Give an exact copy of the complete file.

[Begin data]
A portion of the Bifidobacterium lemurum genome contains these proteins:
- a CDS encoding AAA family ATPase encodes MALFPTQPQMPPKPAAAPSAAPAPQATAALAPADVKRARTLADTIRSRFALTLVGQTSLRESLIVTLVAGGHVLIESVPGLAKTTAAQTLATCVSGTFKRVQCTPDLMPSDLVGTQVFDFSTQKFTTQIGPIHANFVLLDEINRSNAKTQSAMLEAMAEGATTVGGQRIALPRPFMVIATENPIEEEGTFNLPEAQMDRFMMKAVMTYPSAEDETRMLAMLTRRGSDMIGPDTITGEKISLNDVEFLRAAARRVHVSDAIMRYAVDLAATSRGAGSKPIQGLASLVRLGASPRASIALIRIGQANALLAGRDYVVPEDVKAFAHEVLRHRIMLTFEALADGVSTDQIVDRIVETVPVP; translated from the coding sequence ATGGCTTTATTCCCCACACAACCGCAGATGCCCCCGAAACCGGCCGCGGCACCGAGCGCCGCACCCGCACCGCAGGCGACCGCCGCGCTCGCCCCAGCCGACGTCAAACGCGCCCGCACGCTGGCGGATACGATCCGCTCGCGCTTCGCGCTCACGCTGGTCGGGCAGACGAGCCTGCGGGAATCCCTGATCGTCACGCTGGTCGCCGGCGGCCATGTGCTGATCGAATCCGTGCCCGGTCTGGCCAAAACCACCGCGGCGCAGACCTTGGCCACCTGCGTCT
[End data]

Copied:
A portion of the Bifidobacterium lemurum genome contains these proteins:
- a CDS encoding AAA family ATPase encodes MALFPTQPQMPPKPAAAPSAAPAPQATAALAPADVKRARTLADTIRSRFALTLVGQTSLRESLIVTLVAGGHVLIESVPGLAKTTAAQTLATCVSGTFKRVQCTPDLMPSDLVGTQVFDFSTQKFTTQIGPIHANFVLLDEINRSNAKTQSAMLEAMAEGATTVGGQRIALPRPFMVIATENPIEEEGTFNLPEAQMDRFMMKAVMTYPSAEDETRMLAMLTRRGSDMIGPDTITGEKISLNDVEFLRAAARRVHVSDAIMRYAVDLAATSRGAGSKPIQGLASLVRLGASPRASIALIRIGQANALLAGRDYVVPEDVKAFAHEVLRHRIMLTFEALADGVSTDQIVDRIVETVPVP; translated from the coding sequence ATGGCTTTATTCCCCACACAACCGCAGATGCCCCCGAAACCGGCCGCGGCACCGAGCGCCGCACCCGCACCGCAGGCGACCGCCGCGCTCGCCCCAGCCGACGTCAAACGCGCCCGCACGCTGGCGGATACGATCCGCTCGCGCTTCGCGCTCACGCTGGTCGGGCAGACGAGCCTGCGGGAATCCCTGATCGTCACGCTGGTCGCCGGCGGCCATGTGCTGATCGAATCCGTGCCCGGTCTGGCCAAAACCACCGCGGCGCAGACCTTGGCCACCTGCGTCT